Napoleon, Scientist
(Click on the images to enlarge)

Joseph Fourrier from Louis Reybaud, Histoire de l’expédition française en Égypte (Paris 1830-36) v. 8.
Deodat de Dolomieu, from Louis Reybaud, Histoire de l’expédition française en Égypte (Paris 1830-36) v. 7.
Napoleon is not remembered as a scientist, but he thought of himself as one. He was trained as a military engineer and had considerable mathematical skills. In 1797, he was elected to membership in the National Institute, the foremost scientific society in post-Revolutionary France.

When the directive to invade Egypt came down, Napoleon saw it as an opportunity to make the founding country of western culture a province of the greatest country in modern Europe. And he wanted to bring a gift — the gift of modern science — to help the Egyptians map their country, manage the Nile, raise their agricultural and industrial output, improve the standard of living, and invigorate the intellectual climate. Accordingly, he decided to take with him a corps of scholars, trained in engineering, astronomy, natural history, topography, manufacturing, and linguistics.

The scholars were to be constituted as the Commission of Sciences and Arts. He delegated responsibility for choosing this Commission to three close colleagues: Gaspard Monge, a mathematician; Claude-Louis Berthollet, a chemist, and Joseph Fourier, a younger mathematician. Together, they carefully selected 151 savants to invite along. Several, such as Geoffroy Saint-Hilaire and Deodat de Dolomieu, were established scientists; but many of the engineers were quite young and came out of the newly established engineering schools, the École Polytechnique, the École des Ponts et Chaussées, and the École des Mines. The mission was kept a secret until the last moment—the ostensible goal was to invade England, not Egypt — and so these young men blindly streamed by coach and foot to southern France, where they boarded ships for a destination unknown.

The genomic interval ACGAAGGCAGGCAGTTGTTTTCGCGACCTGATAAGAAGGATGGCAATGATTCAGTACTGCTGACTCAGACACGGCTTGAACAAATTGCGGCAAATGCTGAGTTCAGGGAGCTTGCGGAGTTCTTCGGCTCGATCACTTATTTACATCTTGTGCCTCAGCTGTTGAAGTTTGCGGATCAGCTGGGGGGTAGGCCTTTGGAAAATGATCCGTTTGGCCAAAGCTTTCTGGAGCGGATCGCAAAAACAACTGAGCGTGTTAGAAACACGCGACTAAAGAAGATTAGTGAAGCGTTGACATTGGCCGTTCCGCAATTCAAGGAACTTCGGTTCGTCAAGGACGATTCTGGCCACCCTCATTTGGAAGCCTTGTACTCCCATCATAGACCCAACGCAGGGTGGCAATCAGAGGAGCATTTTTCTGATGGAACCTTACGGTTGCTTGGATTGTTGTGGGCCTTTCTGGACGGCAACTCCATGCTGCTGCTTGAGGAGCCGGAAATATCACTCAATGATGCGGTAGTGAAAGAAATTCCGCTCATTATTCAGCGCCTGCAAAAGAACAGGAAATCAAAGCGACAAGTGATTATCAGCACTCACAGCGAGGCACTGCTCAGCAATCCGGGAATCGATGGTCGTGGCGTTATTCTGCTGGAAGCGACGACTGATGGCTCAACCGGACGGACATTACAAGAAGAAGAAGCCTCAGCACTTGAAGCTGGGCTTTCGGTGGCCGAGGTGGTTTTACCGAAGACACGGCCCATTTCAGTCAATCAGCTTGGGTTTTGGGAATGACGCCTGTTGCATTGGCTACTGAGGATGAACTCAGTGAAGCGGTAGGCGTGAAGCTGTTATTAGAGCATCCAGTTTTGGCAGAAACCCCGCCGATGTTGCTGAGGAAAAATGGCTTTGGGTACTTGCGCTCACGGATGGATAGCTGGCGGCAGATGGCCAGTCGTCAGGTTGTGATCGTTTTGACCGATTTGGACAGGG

The ships, 400 strong, set sail on May 19, 1798. Napoleon and the senior scientists were comfortably installed on the flagship, l'Orient, but the junior scientists were lumped in with the soldiers and sailors, who did not welcome their presence. After stopping to annex Malta, and somehow avoiding Lord Nelson's fleet in the Mediterranean, the armada landed at Alexandria on July 1, 1798.

View of the harbor at Alexandria, from Description de l’Égypte État moderne

One of the ships, the Patriote, had a hold full of carefully selected scientific equipment. It ran aground and sank in the harbor, an ominous beginning to the scientific enterprise. But the savants survived, and after biding their time in Alexandria and Rosetta while Napoleon and his army established their military presence, they eventually made it to Cairo, and their work could now begin.

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This exhibition is made possible with the generous support of the J.E. Dunn Construction Company.